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# Replicating Portfolio, Tuckman Table 1.5

#### arpitasaraswat

##### New Member
Subscriber
Hi David - I have a question about Tuckman, Chapter 1 - Prices, Discount Factors and Arbitrage, Table 1.5 Replicating Portfolio. This may sound stupid but I wanted to understand the logic behind the calculation of the face amount of the 3 bonds. I have access to your sample spreadsheet so I understand the calculation but am not able to understand the logic. For eg. to calculate the face amount of 4.5% bond, why did Tuckman use 100.375 and discount rate [1+(4.5%/2)]. When you have a min, could you please provide explanation behind the calculation of each of the face amounts? Thanks!

#### David Harper CFA FRM

##### David Harper CFA FRM
Staff member
Subscriber
Hi @arpitasaraswat Sure, my replication of his T 1.5 is below. We are replicating the 0.750% of 11/30/2011 bond shown on orange column (6) which has been identified as "trading cheap" (its traded price of $100.190 is lower than the theoretical price we get by applying discount factors). The replicating portfolio is the three bonds and the solution is to find the face values that produce matching cash flows (shown in blue column 5), we need the right mix of the three bonds so that we produce$0.375, $0.375 and$100.375 because that's the cheap bond's cash flows.

We start with the 4.5% bond in column 4 because it's the only bond that can deliver a 1.5 year cash flow. If we buy $100 face amount of this bond, it's future cash flow in 1.5 years (its final cash flow) will be$100*(1 + 4.5%/2) per the familiar FV CF calculation. But that's a bit too much, we want F(1.5)*(1+4.5%/2) = $100.375 such that F(1.5) =$100.375/(1+4.5%/2) = $98.16626 because that gives us exactly the same cash flow in 1.5 years as our trading-cheap bond. Now we can solve for the amount of the 1.0 year bond, maturing on 5/31/11 in column 3. If we buy$100 face amount of this bond, it's future cash flow in 1.0 year (its final CF) will be $100*(1+4.875%/2) but that's way too much, if the goal is to replicate the$0.375 paid by the trading-cheap bond's coupon. Further, now that we know we are selling 98.16626 of the 1.5 year bond, the 1.5 bond will be delivering a coupon in 1.0 year equal to $98.16626 * 4.5%/2 =$2.209; so actually, we've already got too much cash replicated in 1.0 year. We need to solve for F(1.0)*(1 + 4.875%/2) + $2.209 =$0.375, or F(1.0) = (0.375 - 2.209)/(1+4.875%/2) = 1.79011. And you can try the final ... I hope that's helpful! Subscriber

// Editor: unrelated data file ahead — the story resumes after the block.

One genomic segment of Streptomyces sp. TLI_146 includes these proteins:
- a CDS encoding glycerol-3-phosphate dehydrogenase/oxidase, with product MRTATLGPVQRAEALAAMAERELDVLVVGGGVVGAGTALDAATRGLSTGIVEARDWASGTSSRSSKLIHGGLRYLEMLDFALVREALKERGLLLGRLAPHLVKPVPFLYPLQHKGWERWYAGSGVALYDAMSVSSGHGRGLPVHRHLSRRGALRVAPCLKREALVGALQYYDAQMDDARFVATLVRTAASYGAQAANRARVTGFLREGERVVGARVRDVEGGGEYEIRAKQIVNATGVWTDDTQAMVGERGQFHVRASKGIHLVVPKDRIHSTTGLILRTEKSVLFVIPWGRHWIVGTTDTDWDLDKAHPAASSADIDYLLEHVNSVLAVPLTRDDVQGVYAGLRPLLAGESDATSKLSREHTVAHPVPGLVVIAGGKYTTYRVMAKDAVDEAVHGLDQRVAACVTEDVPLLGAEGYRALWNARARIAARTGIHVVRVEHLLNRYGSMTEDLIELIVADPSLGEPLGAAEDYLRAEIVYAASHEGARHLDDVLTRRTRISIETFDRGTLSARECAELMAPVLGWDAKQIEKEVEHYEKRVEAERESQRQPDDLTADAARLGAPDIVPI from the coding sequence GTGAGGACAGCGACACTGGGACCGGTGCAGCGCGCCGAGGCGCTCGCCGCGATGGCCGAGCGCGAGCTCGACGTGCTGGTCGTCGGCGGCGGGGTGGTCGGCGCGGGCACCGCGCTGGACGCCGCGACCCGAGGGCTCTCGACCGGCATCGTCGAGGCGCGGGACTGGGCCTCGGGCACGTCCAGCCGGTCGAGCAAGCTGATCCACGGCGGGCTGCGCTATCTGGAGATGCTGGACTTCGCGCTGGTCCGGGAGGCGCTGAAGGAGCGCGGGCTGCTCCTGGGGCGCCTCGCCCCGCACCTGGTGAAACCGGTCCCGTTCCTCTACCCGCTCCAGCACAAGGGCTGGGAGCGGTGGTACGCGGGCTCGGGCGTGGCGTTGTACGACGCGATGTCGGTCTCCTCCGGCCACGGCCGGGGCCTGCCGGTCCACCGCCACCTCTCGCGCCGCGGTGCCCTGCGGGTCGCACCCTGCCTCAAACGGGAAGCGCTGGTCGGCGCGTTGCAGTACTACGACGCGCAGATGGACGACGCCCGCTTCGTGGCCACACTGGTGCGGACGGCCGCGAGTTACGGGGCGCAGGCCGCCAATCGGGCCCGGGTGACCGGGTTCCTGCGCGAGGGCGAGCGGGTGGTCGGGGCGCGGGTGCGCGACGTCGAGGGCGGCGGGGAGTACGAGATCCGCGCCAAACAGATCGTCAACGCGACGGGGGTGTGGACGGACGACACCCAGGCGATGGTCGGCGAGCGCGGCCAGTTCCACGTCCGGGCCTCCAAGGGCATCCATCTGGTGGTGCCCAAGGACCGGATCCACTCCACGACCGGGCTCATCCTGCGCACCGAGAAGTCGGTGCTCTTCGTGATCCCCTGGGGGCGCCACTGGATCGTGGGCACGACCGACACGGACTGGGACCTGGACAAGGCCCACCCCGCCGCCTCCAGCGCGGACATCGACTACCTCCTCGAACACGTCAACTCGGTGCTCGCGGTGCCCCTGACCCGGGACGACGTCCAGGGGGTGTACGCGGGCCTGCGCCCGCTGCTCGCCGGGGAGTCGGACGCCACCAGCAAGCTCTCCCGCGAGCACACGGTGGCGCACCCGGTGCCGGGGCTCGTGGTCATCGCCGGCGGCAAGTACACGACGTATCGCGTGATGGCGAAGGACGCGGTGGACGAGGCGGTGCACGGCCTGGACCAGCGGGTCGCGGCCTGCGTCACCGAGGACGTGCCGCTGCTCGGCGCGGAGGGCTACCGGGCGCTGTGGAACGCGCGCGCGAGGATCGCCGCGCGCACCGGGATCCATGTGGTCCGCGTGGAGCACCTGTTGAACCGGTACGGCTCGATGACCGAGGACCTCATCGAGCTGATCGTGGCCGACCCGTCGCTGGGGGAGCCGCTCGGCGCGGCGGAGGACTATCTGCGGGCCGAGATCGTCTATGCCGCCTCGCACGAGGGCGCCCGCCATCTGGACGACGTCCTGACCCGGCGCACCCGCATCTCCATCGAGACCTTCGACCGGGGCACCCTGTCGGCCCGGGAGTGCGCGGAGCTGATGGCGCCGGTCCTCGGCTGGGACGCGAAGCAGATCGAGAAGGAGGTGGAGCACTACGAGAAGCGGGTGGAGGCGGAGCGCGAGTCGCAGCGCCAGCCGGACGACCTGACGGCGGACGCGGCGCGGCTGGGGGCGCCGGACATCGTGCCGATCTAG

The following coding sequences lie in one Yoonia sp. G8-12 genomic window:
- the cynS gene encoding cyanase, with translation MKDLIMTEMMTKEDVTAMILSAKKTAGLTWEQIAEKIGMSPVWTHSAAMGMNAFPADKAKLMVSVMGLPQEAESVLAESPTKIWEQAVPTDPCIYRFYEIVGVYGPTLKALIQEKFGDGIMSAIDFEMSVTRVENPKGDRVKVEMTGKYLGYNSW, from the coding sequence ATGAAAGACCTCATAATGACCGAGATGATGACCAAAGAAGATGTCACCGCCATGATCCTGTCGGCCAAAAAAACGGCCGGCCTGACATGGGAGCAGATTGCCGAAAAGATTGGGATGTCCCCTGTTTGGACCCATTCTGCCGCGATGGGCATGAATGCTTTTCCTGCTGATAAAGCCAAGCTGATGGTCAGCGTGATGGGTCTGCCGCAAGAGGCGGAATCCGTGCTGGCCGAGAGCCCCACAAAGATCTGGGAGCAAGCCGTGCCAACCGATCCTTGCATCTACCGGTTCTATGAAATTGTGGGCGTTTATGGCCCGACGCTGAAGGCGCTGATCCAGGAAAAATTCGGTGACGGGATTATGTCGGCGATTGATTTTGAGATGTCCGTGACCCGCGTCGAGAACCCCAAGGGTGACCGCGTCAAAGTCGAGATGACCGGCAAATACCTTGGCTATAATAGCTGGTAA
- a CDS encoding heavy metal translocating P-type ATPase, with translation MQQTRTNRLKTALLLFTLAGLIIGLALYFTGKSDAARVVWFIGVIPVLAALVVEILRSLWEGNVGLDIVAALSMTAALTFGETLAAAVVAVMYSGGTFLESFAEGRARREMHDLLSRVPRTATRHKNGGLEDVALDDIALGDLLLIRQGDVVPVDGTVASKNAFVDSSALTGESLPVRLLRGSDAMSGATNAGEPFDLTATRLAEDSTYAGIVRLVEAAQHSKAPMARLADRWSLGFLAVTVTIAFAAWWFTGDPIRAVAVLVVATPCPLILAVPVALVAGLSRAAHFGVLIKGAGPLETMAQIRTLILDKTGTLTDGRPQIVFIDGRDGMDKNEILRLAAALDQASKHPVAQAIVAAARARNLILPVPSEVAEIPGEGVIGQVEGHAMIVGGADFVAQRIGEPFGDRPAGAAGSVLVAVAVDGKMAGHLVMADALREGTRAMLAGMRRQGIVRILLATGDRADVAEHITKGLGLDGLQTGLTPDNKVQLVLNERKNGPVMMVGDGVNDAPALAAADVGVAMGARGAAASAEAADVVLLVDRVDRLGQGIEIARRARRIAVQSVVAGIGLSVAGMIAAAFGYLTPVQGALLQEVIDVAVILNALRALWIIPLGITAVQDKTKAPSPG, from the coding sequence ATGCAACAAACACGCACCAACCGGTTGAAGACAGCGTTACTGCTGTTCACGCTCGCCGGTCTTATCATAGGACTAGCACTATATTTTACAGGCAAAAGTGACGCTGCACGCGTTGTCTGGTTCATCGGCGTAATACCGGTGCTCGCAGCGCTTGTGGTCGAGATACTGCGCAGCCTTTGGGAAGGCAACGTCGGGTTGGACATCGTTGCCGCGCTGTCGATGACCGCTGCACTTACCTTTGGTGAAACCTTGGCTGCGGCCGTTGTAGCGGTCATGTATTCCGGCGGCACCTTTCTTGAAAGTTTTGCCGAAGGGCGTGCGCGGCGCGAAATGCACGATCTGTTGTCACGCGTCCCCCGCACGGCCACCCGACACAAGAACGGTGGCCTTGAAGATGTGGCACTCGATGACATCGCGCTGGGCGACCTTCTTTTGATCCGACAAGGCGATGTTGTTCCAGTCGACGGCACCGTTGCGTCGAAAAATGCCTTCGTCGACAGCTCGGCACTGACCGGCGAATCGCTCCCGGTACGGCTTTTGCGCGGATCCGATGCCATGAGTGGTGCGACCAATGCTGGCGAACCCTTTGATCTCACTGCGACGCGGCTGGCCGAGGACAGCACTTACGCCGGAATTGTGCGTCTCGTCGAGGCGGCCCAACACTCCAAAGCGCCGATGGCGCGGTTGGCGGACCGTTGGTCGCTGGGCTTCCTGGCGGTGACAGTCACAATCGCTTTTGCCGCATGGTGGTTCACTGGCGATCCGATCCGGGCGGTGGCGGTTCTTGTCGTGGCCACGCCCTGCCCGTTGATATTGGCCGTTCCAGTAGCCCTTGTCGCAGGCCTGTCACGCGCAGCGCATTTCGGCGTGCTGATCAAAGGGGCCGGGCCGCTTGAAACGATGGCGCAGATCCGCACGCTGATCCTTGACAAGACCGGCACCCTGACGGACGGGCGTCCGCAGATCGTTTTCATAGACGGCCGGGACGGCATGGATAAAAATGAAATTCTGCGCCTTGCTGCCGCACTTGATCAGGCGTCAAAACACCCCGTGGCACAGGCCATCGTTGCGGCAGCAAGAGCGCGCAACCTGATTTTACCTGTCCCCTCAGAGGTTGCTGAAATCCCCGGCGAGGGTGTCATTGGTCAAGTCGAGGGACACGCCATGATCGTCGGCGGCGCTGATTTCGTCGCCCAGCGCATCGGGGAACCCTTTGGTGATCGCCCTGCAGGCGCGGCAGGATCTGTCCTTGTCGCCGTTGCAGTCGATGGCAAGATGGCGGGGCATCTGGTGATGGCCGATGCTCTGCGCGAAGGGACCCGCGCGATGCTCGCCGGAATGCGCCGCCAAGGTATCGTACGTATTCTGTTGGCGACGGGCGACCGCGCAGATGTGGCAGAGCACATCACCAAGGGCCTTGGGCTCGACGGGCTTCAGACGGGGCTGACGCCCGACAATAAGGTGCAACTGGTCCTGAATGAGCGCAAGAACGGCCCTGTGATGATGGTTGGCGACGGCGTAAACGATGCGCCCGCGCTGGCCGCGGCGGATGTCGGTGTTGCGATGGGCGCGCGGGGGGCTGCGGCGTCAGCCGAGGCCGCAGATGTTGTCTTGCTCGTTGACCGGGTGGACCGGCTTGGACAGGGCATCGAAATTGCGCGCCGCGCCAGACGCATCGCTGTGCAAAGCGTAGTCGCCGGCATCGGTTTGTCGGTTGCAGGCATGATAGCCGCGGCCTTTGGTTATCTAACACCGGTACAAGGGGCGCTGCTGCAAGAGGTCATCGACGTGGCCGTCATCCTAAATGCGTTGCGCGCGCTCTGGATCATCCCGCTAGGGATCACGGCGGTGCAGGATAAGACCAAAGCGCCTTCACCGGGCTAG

#### David Harper CFA FRM

##### David Harper CFA FRM
Staff member
Subscriber
Sure thing @arpitasaraswat Hey, as it happens, i just recorded a video for this (Tuckman's Chapter 1 arbitrage) because I am currently publishing Tuckman snippets to youtube. If you like, please take a look:

Subscriber

#### vinebills

##### New Member
Subscriber
read the garp book and didnt understand a word/logic ......video was super helpful......

#### truongbaoviet86

##### New Member
Subscriber
Hello David,

Is there a way to calculate that information using the Calculator (like BA II Plus)?

like discount factors, NPV of the Cash Flow, Coupon pmt?

thank you

#### lushukai

##### Active Member
Subscriber
Hi @truongbaoviet86 ,

For a simple bond, yes. I think the question here is to replicate the cashflows of a bond that is trading cheap/rich with a portfolio of bonds (usually zero-coupon but may be coupon bonds as well). You can then use the difference to obtain the arbitrage profit. Actually, I am not too sure what your question is, because what you're currently asking seems to be too simple (using the BA II plus calculator).

Perhaps you can be more specific as to what is your question?

#### David Harper CFA FRM

##### David Harper CFA FRM
Staff member
Subscriber
@truongbaoviet86 I agree with @lushukai I just don't understand what you are asking (sorry). Sure the whole table can be produced with a calculator. The bond's theoretical price of 100.190 (in orange) is returned by multiplying its cash flows by their respective discount factors.